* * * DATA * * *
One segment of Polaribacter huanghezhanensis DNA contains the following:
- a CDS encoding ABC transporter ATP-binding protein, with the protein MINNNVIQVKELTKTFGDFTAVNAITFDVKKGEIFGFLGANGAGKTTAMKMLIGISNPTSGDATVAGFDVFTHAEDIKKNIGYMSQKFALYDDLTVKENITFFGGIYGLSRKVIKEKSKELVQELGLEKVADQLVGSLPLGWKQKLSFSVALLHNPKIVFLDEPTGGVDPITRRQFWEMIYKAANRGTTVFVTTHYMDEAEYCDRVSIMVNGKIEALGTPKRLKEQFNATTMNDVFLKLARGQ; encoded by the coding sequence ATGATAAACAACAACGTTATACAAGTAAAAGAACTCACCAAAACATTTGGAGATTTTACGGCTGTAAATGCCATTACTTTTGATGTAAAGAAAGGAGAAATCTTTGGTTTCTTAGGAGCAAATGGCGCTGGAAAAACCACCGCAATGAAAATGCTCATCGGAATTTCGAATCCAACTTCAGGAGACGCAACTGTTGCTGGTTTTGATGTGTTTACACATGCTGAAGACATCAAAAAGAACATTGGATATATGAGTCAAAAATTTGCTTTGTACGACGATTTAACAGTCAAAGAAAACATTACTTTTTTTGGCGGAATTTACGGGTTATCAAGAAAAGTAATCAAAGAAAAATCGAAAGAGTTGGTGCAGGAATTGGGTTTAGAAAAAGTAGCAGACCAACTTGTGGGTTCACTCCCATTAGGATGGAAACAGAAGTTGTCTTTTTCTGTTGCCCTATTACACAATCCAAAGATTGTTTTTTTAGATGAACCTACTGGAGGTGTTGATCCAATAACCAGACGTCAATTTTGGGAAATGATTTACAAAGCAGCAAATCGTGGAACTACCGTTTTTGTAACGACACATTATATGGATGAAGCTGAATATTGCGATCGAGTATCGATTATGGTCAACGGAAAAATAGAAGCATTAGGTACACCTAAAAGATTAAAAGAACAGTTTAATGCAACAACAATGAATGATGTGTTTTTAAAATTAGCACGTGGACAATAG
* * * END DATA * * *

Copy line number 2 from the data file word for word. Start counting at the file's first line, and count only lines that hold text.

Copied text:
- a CDS encoding ABC transporter ATP-binding protein, with the protein MINNNVIQVKELTKTFGDFTAVNAITFDVKKGEIFGFLGANGAGKTTAMKMLIGISNPTSGDATVAGFDVFTHAEDIKKNIGYMSQKFALYDDLTVKENITFFGGIYGLSRKVIKEKSKELVQELGLEKVADQLVGSLPLGWKQKLSFSVALLHNPKIVFLDEPTGGVDPITRRQFWEMIYKAANRGTTVFVTTHYMDEAEYCDRVSIMVNGKIEALGTPKRLKEQFNATTMNDVFLKLARGQ; encoded by the coding sequence ATGATAAACAACAACGTTATACAAGTAAAAGAACTCACCAAAACATTTGGAGATTTTACGGCTGTAAATGCCATTACTTTTGATGTAAAGAAAGGAGAAATCTTTGGTTTCTTAGGAGCAAATGGCGCTGGAAAAACCACCGCAATGAAAATGCTCATCGGAATTTCGAATCCAACTTCAGGAGACGCAACTGTTGCTGGTTTTGATGTGTTTACACATGCTGAAGACATCAAAAAGAACATTGGATATATGAGTCAAAAATTTGCTTTGTACGACGATTTAACAGTCAAAGAAAACATTACTTTTTTTGGCGGAATTTACGGGTTATCAAGAAAAGTAATCAAAGAAAAATCGAAAGAGTTGGTGCAGGAATTGGGTTTAGAAAAAGTAGCAGACCAACTTGTGGGTTCACTCCCATTAGGATGGAAACAGAAGTTGTCTTTTTCTGTTGCCCTATTACACAATCCAAAGATTGTTTTTTTAGATGAACCTACTGGAGGTGTTGATCCAATAACCAGACGTCAATTTTGGGAAATGATTTACAAAGCAGCAAATCGTGGAACTACCGTTTTTGTAACGACACATTATATGGATGAAGCTGAATATTGCGATCGAGTATCGATTATGGTCAACGGAAAAATAGAAGCATTAGGTACACCTAAAAGATTAAAAGAACAGTTTAATGCAACAACAATGAATGATGTGTTTTTAAAATTAGCACGTGGACAATAG